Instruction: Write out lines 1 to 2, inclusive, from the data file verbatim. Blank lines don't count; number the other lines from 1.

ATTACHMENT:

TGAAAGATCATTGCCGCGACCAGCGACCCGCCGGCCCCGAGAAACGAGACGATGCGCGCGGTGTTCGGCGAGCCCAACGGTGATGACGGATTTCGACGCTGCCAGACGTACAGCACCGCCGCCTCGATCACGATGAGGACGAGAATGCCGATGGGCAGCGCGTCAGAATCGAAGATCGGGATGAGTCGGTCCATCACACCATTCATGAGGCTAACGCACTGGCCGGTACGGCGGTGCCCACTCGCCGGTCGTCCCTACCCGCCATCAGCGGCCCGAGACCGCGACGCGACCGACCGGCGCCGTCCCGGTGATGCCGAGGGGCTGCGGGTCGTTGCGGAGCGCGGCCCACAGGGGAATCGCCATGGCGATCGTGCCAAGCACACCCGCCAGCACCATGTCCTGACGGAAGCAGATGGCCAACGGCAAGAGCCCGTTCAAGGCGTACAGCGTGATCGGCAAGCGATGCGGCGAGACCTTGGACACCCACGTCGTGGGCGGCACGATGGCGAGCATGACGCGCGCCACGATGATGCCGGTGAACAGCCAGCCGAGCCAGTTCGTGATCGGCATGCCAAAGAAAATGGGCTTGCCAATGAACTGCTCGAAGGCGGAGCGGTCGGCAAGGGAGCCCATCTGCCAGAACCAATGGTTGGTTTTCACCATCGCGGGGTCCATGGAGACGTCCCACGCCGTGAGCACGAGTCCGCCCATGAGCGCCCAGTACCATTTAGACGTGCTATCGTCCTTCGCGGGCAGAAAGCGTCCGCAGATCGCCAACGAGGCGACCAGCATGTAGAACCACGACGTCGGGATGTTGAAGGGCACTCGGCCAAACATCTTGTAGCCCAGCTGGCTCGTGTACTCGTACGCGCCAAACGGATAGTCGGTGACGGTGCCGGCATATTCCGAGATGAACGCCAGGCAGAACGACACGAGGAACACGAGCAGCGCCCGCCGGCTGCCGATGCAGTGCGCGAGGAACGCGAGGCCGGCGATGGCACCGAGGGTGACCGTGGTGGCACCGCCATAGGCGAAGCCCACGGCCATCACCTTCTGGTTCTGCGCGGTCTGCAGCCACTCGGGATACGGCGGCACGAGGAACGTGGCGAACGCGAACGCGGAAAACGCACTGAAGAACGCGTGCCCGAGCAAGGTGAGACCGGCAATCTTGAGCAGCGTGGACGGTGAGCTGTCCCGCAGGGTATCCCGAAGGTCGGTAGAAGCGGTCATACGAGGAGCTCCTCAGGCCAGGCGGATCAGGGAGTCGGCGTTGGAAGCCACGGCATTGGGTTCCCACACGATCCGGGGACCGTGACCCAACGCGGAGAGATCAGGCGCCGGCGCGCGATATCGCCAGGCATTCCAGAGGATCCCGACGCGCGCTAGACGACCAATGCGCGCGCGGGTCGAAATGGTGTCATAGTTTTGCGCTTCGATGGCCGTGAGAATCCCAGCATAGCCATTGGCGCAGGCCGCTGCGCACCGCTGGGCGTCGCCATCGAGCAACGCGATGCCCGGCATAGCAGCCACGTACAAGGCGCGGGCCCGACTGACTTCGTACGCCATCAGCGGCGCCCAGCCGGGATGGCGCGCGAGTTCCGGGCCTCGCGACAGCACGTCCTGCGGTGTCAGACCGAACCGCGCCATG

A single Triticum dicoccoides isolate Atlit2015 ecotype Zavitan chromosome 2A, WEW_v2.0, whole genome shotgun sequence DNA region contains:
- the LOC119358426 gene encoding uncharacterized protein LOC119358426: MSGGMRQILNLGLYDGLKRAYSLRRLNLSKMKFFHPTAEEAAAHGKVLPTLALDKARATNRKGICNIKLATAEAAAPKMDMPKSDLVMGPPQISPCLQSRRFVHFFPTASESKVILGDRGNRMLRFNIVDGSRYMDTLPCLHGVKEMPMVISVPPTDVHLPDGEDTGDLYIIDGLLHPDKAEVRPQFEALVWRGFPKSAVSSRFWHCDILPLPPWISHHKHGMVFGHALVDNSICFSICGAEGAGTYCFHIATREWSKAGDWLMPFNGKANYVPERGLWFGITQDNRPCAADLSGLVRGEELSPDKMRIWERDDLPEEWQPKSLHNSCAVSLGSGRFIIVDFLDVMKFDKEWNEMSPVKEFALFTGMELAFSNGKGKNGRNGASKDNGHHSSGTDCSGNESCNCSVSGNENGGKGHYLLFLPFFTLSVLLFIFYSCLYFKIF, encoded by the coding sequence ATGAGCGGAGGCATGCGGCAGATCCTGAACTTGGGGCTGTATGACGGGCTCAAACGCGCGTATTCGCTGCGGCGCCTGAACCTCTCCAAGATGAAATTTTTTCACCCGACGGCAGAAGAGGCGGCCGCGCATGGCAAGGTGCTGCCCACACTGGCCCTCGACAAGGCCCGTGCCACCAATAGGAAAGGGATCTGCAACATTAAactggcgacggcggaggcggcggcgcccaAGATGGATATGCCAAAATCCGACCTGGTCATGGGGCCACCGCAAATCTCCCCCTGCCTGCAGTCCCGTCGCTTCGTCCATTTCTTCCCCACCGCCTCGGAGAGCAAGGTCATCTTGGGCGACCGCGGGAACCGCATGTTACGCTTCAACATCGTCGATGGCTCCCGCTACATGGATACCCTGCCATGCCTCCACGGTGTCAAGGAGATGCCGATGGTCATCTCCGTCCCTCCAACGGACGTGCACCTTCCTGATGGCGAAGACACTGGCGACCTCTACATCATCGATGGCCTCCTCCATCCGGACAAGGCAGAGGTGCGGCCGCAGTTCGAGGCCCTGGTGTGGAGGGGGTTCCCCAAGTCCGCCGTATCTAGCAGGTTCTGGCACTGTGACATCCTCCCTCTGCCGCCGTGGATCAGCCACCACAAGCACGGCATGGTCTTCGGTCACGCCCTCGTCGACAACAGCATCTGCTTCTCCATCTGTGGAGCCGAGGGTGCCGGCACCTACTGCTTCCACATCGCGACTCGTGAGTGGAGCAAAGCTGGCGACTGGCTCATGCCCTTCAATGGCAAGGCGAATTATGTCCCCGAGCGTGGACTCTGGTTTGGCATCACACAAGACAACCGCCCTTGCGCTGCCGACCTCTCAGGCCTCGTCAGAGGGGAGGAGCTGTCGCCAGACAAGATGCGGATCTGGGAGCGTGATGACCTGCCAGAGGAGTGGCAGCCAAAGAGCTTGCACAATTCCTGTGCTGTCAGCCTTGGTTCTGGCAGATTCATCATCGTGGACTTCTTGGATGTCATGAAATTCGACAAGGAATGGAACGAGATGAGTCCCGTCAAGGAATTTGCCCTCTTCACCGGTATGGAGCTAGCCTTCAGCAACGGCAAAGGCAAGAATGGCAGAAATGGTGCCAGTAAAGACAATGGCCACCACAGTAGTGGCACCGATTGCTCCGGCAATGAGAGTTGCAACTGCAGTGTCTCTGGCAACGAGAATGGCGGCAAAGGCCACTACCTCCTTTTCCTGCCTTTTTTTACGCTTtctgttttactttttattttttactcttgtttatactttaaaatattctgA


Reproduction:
TGAAAGATCATTGCCGCGACCAGCGACCCGCCGGCCCCGAGAAACGAGACGATGCGCGCGGTGTTCGGCGAGCCCAACGGTGATGACGGATTTCGACGCTGCCAGACGTACAGCACCGCCGCCTCGATCACGATGAGGACGAGAATGCCGATGGGCAGCGCGTCAGAATCGAAGATCGGGATGAGTCGGTCCATCACACCATTCATGAGGCTAACGCACTGGCCGGTACGGCGGTGCCCACTCGCCGGTCGTCCCTACCCGCCATCAGCGGCCCGAGACCGCGACGCGACCGACCGGCGCCGTCCCGGTGATGCCGAGGGGCTGCGGGTCGTTGCGGAGCGCGGCCCACAGGGGAATCGCCATGGCGATCGTGCCAAGCACACCCGCCAGCACCATGTCCTGACGGAAGCAGATGGCCAACGGCAAGAGCCCGTTCAAGGCGTACAGCGTGATCGGCAAGCGATGCGGCGAGACCTTGGACACCCACGTCGTGGGCGGCACGATGGCGAGCATGACGCGCGCCACGATGATGCCGGTGAACAGCCAGCCGAGCCAGTTCGTGATCGGCATGCCAAAGAAAATGGGCTTGCCAATGAACTGCTCGAAGGCGGAGCGGTCGGCAAGGGAGCCCATCTGCCAGAACCAATGGTTGGTTTTCACCATCGCGGGGTCCATGGAGACGTCCCACGCCGTGAGCACGAGTCCGCCCATGAGCGCCCAGTACCATTTAGACGTGCTATCGTCCTTCGCGGGCAGAAAGCGTCCGCAGATCGCCAACGAGGCGACCAGCATGTAGAACCACGACGTCGGGATGTTGAAGGGCACTCGGCCAAACATCTTGTAGCCCAGCTGGCTCGTGTACTCGTACGCGCCAAACGGATAGTCGGTGACGGTGCCGGCATATTCCGAGATGAACGCCAGGCAGAACGACACGAGGAACACGAGCAGCGCCCGCCGGCTGCCGATGCAGTGCGCGAGGAACGCGAGGCCGGCGATGGCACCGAGGGTGACCGTGGTGGCACCGCCATAGGCGAAGCCCACGGCCATCACCTTCTGGTTCTGCGCGGTCTGCAGCCACTCGGGATACGGCGGCACGAGGAACGTGGCGAACGCGAACGCGGAAAACGCACTGAAGAACGCGTGCCCGAGCAAGGTGAGACCGGCAATCTTGAGCAGCGTGGACGGTGAGCTGTCCCGCAGGGTATCCCGAAGGTCGGTAGAAGCGGTCATACGAGGAGCTCCTCAGGCCAGGCGGATCAGGGAGTCGGCGTTGGAAGCCACGGCATTGGGTTCCCACACGATCCGGGGACCGTGACCCAACGCGGAGAGATCAGGCGCCGGCGCGCGATATCGCCAGGCATTCCAGAGGATCCCGACGCGCGCTAGACGACCAATGCGCGCGCGGGTCGAAATGGTGTCATAGTTTTGCGCTTCGATGGCCGTGAGAATCCCAGCATAGCCATTGGCGCAGGCCGCTGCGCACCGCTGGGCGTCGCCATCGAGCAACGCGATGCCCGGCATAGCAGCCACGTACAAGGCGCGGGCCCGACTGACTTCGTACGCCATCAGCGGCGCCCAGCCGGGATGGCGCGCGAGTTCCGGGCCTCGCGACAGCACGTCCTGCGGTGTCAGACCGAACCGCGCCATG

A single Triticum dicoccoides isolate Atlit2015 ecotype Zavitan chromosome 2A, WEW_v2.0, whole genome shotgun sequence DNA region contains: